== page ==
In a model aimed to assess the influence of land use measures on ecosystem functioning, I have one log-transformed dependent variable (the ecosystem function), and 5 fixed-effects independent variables (1 continuous, 3 binary, 1 categorical).

I've fitted a mixed effects model (with two random effects, spatial and temporal, that remain the same) and now I am trying to find the best model. Initially I wanted to do this by manual stepwise elimination of insignificant variables using the anova(model) command and then comparing likelihood-ratio tests between models. The first model looks like this:

> model0 <- lme(dep_var ~ bin_1 + bin_2 + bin_3 + log(cont_1) + cat_1, random=~1|season/site, method="ML", data=abvpp2)
> anova(model0)
                numDF denDF  F-value p-value
(Intercept)         1   319 9384.037  <.0001
bin_1               1    72    2.972  0.0890
bin_2               1    72    0.007  0.9338
bin_3               1    72   12.423  0.0007
log(cont_1 + 1)     1    72    1.655  0.2023
cat_1               2    72   29.382  <.0001

After dropping the least significant variable bin_2:

> model1 <- lme(dep_var ~ bin_1 + bin_3 + log(cont_1) + cat_1, random=~1|season/site, method="ML", data=abvpp2)   
> anova(model1)
                numDF denDF  F-value p-value
(Intercept)         1   319 9257.012  <.0001
bin_1               1    73    2.931  0.0911
bin_3               1    73   12.260  0.0008
log(cont_1 + 1)     1    73    1.616  0.2077
cat_1               2    73   28.361  <.0001
> anova(model0,model1)
       Model df      AIC      BIC    logLik   Test L.Ratio p-value
model0     1 10 517.3610 557.2506 -248.6805                       
model1     2  9 516.6558 552.5564 -249.3279 1 vs 2 1.29476  0.2552

Pretty straightforward up to here. But after dropping cont_1 next, I get this:

> model2 <- lme(dep_var ~ bin_1 + bin_3 + cat_1, random=~1|season/site, method="ML", data=abvpp2)
> anova(model1,model2)
       Model df      AIC      BIC    logLik   Test L.Ratio p-value
model1     1  9 516.6558 552.5564 -249.3279                       
model2     2  8 522.7970 554.7087 -253.3985 1 vs 2 8.14122  0.0043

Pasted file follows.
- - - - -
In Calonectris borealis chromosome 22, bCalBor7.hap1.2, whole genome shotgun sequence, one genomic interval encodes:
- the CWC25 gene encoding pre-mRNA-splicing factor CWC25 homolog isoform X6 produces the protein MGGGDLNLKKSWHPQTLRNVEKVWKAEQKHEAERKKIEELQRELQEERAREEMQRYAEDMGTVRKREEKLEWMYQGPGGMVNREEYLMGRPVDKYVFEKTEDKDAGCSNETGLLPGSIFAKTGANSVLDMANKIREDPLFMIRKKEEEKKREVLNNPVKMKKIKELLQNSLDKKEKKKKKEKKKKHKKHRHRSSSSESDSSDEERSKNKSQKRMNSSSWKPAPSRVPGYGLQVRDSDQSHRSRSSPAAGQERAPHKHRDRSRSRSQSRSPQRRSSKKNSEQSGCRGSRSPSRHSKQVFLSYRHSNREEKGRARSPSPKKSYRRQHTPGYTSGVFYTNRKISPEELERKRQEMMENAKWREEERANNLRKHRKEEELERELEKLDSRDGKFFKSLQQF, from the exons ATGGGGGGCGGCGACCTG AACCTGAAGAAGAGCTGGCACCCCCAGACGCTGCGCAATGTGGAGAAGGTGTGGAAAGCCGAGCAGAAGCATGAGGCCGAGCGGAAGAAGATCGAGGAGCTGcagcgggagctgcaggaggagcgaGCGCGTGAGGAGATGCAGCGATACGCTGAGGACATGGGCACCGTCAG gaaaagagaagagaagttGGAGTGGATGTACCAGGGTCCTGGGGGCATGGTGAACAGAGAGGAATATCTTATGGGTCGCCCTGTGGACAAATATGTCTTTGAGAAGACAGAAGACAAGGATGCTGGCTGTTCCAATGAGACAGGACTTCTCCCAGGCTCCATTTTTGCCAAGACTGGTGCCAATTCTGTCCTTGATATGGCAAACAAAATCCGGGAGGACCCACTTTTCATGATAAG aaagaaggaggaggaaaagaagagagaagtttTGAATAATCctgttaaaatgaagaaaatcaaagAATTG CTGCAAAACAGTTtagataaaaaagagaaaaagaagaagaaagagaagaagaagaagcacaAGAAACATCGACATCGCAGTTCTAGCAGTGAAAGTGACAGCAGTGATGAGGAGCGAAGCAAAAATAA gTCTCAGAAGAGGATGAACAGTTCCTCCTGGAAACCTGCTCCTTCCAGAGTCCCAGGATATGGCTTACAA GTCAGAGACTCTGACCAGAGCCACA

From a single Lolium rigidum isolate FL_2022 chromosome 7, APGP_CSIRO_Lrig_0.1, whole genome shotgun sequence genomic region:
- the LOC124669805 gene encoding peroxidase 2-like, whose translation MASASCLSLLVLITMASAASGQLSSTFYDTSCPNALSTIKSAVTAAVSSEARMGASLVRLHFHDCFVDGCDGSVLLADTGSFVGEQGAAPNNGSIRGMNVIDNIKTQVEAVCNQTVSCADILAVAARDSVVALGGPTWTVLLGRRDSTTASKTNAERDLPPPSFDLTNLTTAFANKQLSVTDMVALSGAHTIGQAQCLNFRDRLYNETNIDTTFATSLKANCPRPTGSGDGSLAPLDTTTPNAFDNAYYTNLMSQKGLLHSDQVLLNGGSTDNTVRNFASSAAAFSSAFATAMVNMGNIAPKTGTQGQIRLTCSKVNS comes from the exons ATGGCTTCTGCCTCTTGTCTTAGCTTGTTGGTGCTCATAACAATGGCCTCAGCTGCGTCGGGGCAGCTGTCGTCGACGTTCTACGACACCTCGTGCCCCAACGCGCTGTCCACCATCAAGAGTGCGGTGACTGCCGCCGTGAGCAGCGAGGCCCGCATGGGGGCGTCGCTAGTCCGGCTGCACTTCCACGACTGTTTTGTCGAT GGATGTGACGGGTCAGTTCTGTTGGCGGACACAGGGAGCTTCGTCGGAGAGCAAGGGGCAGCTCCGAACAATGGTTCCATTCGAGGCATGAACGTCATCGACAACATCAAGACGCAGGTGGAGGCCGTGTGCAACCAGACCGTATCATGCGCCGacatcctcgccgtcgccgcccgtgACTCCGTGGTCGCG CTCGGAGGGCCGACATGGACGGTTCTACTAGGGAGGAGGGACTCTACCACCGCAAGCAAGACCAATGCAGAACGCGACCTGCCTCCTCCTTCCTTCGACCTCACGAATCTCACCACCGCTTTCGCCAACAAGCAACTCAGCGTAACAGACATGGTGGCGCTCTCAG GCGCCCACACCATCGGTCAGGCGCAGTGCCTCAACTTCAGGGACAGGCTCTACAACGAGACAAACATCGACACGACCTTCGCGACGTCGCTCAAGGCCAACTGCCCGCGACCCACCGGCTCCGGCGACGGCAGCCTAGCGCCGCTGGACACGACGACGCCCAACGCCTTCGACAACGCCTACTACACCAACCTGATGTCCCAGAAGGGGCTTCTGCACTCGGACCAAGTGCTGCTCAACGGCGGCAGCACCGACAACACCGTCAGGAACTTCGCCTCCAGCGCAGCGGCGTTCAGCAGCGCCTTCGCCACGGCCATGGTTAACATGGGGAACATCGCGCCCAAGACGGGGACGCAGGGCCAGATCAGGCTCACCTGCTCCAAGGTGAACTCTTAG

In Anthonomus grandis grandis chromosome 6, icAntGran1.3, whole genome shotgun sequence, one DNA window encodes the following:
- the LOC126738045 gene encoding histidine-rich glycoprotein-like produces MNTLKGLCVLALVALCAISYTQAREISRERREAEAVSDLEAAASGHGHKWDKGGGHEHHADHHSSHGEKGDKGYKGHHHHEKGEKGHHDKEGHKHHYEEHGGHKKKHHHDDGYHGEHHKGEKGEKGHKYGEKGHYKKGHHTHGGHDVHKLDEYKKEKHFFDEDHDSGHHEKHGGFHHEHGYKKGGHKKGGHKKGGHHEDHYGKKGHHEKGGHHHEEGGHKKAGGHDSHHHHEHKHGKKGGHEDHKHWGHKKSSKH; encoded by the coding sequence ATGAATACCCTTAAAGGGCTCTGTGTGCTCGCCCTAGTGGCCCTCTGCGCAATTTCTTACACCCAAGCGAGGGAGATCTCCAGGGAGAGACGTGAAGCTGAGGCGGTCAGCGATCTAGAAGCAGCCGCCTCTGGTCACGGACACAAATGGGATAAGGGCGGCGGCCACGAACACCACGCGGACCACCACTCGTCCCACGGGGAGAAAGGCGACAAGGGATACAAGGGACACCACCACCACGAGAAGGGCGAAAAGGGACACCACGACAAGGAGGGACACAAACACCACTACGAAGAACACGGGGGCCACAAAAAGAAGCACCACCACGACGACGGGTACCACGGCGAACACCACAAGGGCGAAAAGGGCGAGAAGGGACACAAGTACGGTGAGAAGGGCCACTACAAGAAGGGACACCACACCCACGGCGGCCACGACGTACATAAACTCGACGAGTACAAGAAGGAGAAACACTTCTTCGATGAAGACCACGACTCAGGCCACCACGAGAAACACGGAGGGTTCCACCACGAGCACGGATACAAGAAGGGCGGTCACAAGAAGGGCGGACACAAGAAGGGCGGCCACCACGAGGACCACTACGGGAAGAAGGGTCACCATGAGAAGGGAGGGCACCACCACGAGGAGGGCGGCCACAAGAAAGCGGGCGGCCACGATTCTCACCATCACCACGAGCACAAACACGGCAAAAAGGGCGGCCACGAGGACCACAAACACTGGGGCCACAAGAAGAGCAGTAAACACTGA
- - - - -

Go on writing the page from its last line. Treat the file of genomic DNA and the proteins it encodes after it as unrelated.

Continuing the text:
cont_1 does seem to have some explanatory power, in spite of it's insignificance in the anova. Apparently, this is due to multicollinearity between the variables, since the order of fitting them in the model changes significances in the anova output drastically (sometimes insignificant variables even become significant when fittet AFTER another variable with usually more explanatory power). I am now a little unsure about how to select my model. Even though some variables are correlated (r=-0.33 and r=0.62), they explain different measures and dropping one of them beforehand would be hard to justify. I would be very grateful for some ideas on model selection while dealing with collinearity in LME models and avoiding stepwise commands.


1 Answer 1


Since you have a small number of variables, you could actually do all possible regressions and choose the best one (AIC or BIC criterion). The leaps package in R does this when there are no random effects. There's probably something out there that can do it with random effects as well. Worst case, you write your own function and loop your way through the $2^5$ options.

But as an old-fashioned statistician, I have to make the following points:

  • A choice based on expert knowledge of what actually matters in this situation is preferable to a data driven answer.
  • If the purpose of the study was to determine which variables matter, and if you have control over the independent variable, it would be a good idea to select a balanced design so the impact of each variable and its interactions can shine forth.
  • $\begingroup$ Thank you for the quick answer! I will try the leaps package. Indeed the purpose is to determine which/if variables matter, which is why I have a hard time solely relying on the AIC, since in some cases it means excluding variables with a significant F-statistic (even though mostly with coefficients not different from zero, when looking at the summary). Unfortunately, a balanced design is not possible. $\endgroup$
    – Jan
    Aug 6, 2015 at 13:08

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